Clyburn says if Trump wants to honor Lewis he should sign bill to restore Voting Rights Act

Clyburn says if Trump wants to honor Lewis he should sign bill to restore Voting Rights Act
© Bonnie Cash

House Majority Whip James Clyburn (D-S.C.) said Senate Republicans and President TrumpDonald John TrumpJoe Arpaio loses bid for his old position as sheriff Trump brushes off view that Russia denigrating Biden: 'Nobody's been tougher on Russia than I have' Trump tees up executive orders on economy but won't sign yet MORE should pass and sign a bill to restore the Voting Rights Act if they wants to honor the life of Rep. John LewisJohn LewisMaxine Waters says Biden 'can't go home without a Black woman being VP' Georgia school lifts suspension of student who posted photos of crowded hall We must protect the right to vote, even today   MORE (D-Ga.), a civil rights era legend who died last week. 

“I think Trump and the Senate leadership, Mitch McConnellAddison (Mitch) Mitchell McConnellCoronavirus talks collapse as negotiators fail to reach deal Pelosi, Schumer say White House declined T coronavirus deal COVID-19 bill limiting liability would strike the wrong balance MORE ... if they so celebrate the heroism of this man, then let's go to work and pass that bill,” Clyburn said on CNN’s “State of the Union,” referring to the bill the House passed in December that aims at restoring the Voting Rights Act.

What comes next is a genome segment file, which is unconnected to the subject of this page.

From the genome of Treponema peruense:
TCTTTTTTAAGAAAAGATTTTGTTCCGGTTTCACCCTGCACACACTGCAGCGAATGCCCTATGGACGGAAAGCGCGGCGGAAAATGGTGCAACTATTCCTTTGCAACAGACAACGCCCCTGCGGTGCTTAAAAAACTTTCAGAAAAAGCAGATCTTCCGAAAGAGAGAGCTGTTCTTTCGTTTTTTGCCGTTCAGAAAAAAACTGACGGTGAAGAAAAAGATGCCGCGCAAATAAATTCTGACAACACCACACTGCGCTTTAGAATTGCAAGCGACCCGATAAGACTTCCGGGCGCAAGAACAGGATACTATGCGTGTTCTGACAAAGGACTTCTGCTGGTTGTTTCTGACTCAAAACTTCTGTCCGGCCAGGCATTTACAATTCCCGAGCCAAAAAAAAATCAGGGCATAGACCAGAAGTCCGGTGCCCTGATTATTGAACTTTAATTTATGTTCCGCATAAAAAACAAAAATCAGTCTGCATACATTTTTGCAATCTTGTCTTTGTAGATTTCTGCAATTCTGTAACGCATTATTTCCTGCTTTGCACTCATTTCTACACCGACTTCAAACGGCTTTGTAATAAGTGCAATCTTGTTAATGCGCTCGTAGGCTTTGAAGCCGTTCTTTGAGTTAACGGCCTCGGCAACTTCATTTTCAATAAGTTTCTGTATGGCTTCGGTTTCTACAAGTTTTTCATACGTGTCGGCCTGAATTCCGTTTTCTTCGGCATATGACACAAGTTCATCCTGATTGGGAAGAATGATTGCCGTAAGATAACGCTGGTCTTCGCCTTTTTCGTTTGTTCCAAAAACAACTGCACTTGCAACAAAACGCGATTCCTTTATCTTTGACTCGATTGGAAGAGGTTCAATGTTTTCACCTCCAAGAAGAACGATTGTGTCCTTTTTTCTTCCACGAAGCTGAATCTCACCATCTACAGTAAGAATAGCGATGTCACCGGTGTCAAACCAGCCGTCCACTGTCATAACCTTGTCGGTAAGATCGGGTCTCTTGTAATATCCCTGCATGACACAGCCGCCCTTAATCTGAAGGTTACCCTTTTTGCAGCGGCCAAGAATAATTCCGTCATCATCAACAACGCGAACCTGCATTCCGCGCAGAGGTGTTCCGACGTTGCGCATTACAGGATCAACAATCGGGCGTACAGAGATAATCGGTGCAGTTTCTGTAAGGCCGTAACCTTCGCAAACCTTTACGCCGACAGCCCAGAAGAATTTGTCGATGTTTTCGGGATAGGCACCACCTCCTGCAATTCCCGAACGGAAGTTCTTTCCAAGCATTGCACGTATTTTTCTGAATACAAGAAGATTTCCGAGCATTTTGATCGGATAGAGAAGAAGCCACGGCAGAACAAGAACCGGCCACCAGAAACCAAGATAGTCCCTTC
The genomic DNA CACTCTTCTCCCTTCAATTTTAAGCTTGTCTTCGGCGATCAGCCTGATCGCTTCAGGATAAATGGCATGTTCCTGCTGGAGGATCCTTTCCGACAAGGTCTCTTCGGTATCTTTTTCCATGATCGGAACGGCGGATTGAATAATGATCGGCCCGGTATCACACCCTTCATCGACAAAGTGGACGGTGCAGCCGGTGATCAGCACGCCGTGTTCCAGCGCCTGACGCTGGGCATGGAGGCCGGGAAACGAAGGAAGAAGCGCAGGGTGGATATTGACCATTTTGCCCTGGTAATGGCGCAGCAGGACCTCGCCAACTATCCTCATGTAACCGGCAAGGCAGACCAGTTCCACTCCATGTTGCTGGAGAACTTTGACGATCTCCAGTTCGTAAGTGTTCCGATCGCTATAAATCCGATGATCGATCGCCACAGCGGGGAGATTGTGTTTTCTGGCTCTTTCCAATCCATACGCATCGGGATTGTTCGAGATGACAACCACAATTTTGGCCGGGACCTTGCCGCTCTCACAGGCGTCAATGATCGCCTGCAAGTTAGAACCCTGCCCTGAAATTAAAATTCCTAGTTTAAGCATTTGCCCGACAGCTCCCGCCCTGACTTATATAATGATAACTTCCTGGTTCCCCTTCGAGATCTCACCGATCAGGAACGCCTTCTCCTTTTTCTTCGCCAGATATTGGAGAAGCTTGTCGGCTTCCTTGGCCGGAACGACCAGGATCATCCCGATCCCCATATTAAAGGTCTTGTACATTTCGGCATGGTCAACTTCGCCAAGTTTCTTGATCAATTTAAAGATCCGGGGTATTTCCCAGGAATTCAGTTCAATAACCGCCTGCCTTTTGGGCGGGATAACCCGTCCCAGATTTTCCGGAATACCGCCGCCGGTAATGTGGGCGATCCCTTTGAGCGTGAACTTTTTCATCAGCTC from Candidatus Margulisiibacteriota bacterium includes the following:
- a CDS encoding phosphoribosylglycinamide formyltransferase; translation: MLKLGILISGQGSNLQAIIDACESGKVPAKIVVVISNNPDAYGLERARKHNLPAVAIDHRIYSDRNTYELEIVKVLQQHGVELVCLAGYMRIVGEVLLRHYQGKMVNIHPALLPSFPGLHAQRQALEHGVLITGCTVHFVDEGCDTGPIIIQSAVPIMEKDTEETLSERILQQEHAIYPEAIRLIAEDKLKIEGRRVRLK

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He said the bill is laid out the way the Supreme Court “asked us to” in its 2013 Shelby County v. Holder decision that invalidated a key portion of the Voting Rights Act of 1965. 

“If the president were to sign that, then I think that's what we will do to honor John. It should be the John R. Lewis Voting Rights Act of 2020. That's the way to do it. Words may be powerful, but deeds are lasting,” Clyburn said. 

Lewis died Friday at the age of 80. He had revealed in late December that he had been diagnosed with stage 4 pancreatic cancer. 

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Lewis has long pushed for voting rights. He spoke at the March on Washington for Jobs and Freedom in 1963 and was badly beaten during a civil rights march two years later in Selma, Ala. 

Clyburn had a long friendship with Lewis. Both future lawmakers met decades before they were elected as they demonstrated during the civil rights movement. 

CNN’s Jake TapperJacob (Jake) Paul TapperJuan Williams: Keep the spotlight on Trump's COVID failure Chicago mayor: We can't let federal officials 'play police' in our city Coronavirus testing czar: Nobody on task force 'afraid to bring up anything' to Trump MORE asked Clyburn how his friendship with Lewis persevered for so long. 

“It had a lot to do with the common cause that we found in challenging the status quo,” Clyburn said. 

“John and I got to be fast friends, and it was sealed because our wives became such good friends,” he added.